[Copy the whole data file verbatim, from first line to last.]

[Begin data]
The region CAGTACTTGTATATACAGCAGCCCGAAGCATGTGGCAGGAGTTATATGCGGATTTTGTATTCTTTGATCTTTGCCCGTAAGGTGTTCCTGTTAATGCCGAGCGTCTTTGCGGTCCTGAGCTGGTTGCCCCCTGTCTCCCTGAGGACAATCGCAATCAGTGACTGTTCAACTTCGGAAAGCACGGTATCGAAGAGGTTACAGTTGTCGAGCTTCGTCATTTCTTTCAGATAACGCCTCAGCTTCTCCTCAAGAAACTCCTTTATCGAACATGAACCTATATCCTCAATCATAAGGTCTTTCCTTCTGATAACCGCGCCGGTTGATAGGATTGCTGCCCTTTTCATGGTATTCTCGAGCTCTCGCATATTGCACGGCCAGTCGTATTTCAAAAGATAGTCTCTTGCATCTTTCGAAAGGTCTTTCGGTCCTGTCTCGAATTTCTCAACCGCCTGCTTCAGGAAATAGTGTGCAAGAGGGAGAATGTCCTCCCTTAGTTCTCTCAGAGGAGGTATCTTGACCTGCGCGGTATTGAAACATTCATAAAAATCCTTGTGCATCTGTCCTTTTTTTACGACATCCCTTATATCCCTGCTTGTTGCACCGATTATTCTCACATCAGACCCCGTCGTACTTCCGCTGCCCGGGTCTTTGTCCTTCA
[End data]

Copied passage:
The region CAGTACTTGTATATACAGCAGCCCGAAGCATGTGGCAGGAGTTATATGCGGATTTTGTATTCTTTGATCTTTGCCCGTAAGGTGTTCCTGTTAATGCCGAGCGTCTTTGCGGTCCTGAGCTGGTTGCCCCCTGTCTCCCTGAGGACAATCGCAATCAGTGACTGTTCAACTTCGGAAAGCACGGTATCGAAGAGGTTACAGTTGTCGAGCTTCGTCATTTCTTTCAGATAACGCCTCAGCTTCTCCTCAAGAAACTCCTTTATCGAACATGAACCTATATCCTCAATCATAAGGTCTTTCCTTCTGATAACCGCGCCGGTTGATAGGATTGCTGCCCTTTTCATGGTATTCTCGAGCTCTCGCATATTGCACGGCCAGTCGTATTTCAAAAGATAGTCTCTTGCATCTTTCGAAAGGTCTTTCGGTCCTGTCTCGAATTTCTCAACCGCCTGCTTCAGGAAATAGTGTGCAAGAGGGAGAATGTCCTCCCTTAGTTCTCTCAGAGGAGGTATCTTGACCTGCGCGGTATTGAAACATTCATAAAAATCCTTGTGCATCTGTCCTTTTTTTACGACATCCCTTATATCCCTGCTTGTTGCACCGATTATTCTCACATCAGACCCCGTCGTACTTCCGCTGCCCGGGTCTTTGTCCTTCA